Lead times explained

For the most part, people understand that it takes a bit of time for a set of wheels to go from "order placed" to "order shipped," but sometimes it takes a bit of explanation. 

First, as our journey toward becoming a custom wheel shop has solidified, we don't keep anything built in stock. Every single wheel, even "standard" ones like FSW3 and RFSW3, is built to order. While the FSW3 and RFSW3 are prominent in any sales report we might run for ourselves, they don't dominate or anything close to it. So while we have a pile of rims and a ton of spokes and several sets of hubs in stock, the variety of combos we offer means that we need to maintain adaptability. The more standard things are usually fairly quick to turn around, but they aren't built and hanging on a peg, waiting for their forever home. 

Margins in this business are tight (this business being November, not the industry as a whole), which means that you can't have a ton of working capital tied up in potentially very long term inventory, and you have to be efficient with both time (the most limited and valuable of all resources) and "sneaky costs." Shipping is the ultimate sneaky cost, as we pay nearly the same shipping cost for a single set of rims as we do for a box of 10, and we do intact try to minimize physical waste as well. We have enough stuff going through the shop that we're ordering multiple times a week, but it's not "get customer order and immediately place corresponding supplier order for any needed stuff."

The hubs we use are expensive. And they have a HUGE number of variants (color, front and rear axle diameter and width, drilling, drive type, and rotor attachment type). We have 5 "primary" hub supplier brands, regularly sell two beyond that, and several others on occasion. Each of these has at least three model types that we use. This is so demanding of inventory that even the hub brands don't keep everything built and ready to go. King and I9 almost always build hubs to order from adaptable components, and White often does this at least with some of their colors. That's super smart and very necessary, but it adds some days to the process.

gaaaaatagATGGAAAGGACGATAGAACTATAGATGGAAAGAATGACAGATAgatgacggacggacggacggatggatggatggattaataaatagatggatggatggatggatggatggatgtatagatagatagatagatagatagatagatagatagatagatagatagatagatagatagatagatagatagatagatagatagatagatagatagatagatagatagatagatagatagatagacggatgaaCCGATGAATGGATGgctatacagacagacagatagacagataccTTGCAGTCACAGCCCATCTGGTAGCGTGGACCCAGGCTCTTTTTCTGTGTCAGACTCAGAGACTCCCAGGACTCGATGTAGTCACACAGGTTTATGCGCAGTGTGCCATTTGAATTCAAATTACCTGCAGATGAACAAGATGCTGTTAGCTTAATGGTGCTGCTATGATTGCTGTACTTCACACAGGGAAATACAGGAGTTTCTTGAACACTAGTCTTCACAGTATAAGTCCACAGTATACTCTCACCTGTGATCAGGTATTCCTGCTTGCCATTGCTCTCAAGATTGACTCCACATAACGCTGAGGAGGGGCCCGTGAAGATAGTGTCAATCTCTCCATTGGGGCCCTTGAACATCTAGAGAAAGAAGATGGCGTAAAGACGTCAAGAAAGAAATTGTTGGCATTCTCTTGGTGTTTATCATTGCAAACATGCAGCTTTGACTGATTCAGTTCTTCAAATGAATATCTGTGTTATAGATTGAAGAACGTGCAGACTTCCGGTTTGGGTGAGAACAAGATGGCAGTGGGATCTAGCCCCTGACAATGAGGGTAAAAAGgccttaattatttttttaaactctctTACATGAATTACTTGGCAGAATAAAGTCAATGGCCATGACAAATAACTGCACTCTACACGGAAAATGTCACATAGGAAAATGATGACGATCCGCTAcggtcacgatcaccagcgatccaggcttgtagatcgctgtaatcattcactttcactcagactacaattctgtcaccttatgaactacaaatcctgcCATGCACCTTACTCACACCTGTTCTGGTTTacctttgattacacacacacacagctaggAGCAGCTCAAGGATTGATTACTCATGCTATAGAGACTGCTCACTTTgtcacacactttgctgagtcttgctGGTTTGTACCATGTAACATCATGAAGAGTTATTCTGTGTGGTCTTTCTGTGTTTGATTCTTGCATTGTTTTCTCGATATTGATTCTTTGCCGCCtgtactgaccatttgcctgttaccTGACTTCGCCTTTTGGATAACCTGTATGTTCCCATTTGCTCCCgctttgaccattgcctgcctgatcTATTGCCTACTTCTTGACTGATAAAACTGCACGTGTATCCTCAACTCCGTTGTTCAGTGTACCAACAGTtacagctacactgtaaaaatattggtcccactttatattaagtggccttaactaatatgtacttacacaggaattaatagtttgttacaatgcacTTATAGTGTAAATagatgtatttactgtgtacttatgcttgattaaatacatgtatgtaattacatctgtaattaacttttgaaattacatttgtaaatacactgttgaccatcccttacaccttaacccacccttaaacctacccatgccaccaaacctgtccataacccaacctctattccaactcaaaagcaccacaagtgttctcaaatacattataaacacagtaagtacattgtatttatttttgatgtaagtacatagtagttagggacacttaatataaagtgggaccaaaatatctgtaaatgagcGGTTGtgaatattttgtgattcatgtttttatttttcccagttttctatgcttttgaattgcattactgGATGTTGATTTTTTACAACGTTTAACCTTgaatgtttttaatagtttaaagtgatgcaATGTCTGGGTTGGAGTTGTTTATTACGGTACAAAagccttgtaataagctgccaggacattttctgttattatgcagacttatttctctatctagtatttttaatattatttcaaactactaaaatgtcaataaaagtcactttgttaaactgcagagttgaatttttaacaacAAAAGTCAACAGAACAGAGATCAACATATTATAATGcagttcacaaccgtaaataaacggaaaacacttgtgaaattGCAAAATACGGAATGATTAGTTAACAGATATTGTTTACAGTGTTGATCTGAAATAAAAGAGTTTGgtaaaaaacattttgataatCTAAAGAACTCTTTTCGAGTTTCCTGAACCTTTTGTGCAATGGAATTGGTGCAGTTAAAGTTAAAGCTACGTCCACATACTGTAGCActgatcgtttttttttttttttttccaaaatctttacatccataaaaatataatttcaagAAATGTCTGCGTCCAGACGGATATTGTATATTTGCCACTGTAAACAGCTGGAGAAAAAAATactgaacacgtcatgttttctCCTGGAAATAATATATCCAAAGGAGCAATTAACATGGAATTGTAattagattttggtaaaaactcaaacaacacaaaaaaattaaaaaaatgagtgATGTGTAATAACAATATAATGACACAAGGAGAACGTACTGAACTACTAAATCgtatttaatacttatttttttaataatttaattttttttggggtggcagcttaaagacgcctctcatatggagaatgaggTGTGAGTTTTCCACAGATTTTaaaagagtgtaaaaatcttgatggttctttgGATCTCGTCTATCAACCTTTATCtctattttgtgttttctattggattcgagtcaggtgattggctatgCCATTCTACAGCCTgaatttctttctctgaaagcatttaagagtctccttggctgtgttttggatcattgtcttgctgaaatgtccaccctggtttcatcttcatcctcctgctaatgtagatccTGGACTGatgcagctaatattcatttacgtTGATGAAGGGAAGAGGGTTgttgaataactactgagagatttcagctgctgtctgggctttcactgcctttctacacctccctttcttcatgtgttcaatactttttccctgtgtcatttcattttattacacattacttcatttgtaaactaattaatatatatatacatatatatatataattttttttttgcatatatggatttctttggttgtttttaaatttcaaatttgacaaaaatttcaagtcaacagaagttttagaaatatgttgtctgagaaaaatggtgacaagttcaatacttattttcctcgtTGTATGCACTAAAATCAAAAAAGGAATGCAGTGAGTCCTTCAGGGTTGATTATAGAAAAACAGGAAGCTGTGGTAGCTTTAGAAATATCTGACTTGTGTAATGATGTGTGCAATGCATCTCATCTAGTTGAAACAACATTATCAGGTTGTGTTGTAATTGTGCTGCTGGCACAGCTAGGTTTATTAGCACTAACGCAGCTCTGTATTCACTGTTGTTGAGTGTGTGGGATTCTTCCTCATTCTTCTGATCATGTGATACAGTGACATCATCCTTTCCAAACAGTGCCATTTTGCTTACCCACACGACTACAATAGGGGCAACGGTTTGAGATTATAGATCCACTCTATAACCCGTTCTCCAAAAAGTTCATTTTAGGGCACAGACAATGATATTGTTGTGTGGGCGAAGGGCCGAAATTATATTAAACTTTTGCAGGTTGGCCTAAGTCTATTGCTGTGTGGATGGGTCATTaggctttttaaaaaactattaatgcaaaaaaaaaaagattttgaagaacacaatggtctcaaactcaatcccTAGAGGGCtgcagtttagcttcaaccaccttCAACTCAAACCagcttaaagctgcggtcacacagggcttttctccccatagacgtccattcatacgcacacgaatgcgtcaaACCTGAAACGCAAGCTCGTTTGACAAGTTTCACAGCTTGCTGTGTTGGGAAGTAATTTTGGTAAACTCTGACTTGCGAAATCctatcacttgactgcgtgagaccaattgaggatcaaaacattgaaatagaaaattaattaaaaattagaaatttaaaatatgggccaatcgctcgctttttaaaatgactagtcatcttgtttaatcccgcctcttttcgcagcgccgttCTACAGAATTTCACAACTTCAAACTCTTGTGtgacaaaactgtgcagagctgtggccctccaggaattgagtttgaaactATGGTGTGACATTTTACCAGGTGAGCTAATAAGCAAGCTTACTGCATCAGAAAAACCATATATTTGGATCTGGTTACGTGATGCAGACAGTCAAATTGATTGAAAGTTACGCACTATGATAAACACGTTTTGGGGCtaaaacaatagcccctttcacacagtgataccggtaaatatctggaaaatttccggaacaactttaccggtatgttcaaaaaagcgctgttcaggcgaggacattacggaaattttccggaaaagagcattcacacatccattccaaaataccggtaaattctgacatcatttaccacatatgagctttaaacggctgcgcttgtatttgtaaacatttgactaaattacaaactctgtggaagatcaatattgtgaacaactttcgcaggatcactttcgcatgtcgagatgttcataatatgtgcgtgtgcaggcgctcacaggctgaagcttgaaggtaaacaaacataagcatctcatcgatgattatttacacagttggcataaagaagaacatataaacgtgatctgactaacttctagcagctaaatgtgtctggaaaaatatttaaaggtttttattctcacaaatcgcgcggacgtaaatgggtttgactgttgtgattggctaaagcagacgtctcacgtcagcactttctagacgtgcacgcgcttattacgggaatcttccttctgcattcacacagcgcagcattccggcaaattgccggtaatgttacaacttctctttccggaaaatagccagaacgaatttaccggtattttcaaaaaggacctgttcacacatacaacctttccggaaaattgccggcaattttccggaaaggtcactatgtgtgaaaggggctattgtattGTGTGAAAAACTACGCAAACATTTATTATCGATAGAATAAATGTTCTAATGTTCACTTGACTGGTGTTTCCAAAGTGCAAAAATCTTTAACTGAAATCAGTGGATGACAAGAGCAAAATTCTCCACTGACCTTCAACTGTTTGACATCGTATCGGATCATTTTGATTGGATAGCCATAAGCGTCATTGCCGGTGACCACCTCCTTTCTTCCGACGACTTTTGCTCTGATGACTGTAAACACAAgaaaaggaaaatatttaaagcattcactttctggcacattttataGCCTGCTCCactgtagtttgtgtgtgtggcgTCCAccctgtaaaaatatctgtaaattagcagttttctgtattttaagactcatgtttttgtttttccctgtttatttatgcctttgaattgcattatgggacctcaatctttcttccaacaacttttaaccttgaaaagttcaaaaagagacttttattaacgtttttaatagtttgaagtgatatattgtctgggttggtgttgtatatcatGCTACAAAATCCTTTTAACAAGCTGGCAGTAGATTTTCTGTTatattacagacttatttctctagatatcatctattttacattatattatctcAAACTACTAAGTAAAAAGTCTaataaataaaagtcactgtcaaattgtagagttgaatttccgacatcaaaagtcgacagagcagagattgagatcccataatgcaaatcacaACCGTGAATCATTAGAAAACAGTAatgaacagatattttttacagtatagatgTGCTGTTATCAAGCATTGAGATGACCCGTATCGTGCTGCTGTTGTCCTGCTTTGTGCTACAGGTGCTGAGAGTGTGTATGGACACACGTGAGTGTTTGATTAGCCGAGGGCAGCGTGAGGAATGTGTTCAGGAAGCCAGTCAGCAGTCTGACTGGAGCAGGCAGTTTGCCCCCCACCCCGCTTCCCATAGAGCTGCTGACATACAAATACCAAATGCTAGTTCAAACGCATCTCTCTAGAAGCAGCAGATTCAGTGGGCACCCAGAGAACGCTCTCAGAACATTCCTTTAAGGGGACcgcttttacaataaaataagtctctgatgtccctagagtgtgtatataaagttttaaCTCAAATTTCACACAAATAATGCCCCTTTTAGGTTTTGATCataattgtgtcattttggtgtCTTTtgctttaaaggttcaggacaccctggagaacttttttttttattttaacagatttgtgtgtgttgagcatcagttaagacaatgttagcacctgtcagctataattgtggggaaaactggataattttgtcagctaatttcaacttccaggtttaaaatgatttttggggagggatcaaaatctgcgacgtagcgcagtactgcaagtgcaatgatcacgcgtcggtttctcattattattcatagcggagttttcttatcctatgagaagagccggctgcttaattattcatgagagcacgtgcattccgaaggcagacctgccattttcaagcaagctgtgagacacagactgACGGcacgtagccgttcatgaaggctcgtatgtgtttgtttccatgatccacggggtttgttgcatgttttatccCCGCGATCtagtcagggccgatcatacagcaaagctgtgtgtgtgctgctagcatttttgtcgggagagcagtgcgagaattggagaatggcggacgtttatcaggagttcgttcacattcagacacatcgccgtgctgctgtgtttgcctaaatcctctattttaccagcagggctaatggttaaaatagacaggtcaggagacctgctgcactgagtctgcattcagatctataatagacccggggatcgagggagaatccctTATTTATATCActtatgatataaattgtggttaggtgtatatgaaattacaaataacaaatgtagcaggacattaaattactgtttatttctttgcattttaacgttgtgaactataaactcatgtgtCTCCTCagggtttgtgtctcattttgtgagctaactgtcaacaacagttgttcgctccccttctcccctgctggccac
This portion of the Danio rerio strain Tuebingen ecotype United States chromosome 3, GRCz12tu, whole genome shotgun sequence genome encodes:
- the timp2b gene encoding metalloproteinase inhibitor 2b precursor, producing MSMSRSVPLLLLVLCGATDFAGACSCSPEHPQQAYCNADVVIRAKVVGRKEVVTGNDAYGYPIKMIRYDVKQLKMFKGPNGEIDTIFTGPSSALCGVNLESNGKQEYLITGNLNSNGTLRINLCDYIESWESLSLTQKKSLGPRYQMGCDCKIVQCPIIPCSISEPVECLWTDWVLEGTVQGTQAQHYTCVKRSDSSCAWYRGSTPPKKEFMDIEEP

With so many variants in what wheels you could buy from us, there is obviously a fair degree of overlap in what some of our wheels do. Even a super keen observer wouldn't notice a marked ride or performance difference between each and every of our wheels - I sure can't (a topic for another day). But buying a set of custom wheels is about opening the garage door to get your bike for a ride and saying "oh yeah, that's the one" as much as anything else. 

With compelling new products cropping up all the time, our mission will continue to be vetting them and making them available in builds as they merit, it's probably just going to take a few days for us to get them to you.

 

 


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  • Anthony on

    Not to add to your inventory issues, but curious why DT hubs aren’t in that list? Particularly the 350 which seems like a value workhorse to me (even though both of my November wheelsets have WI CLDs)?



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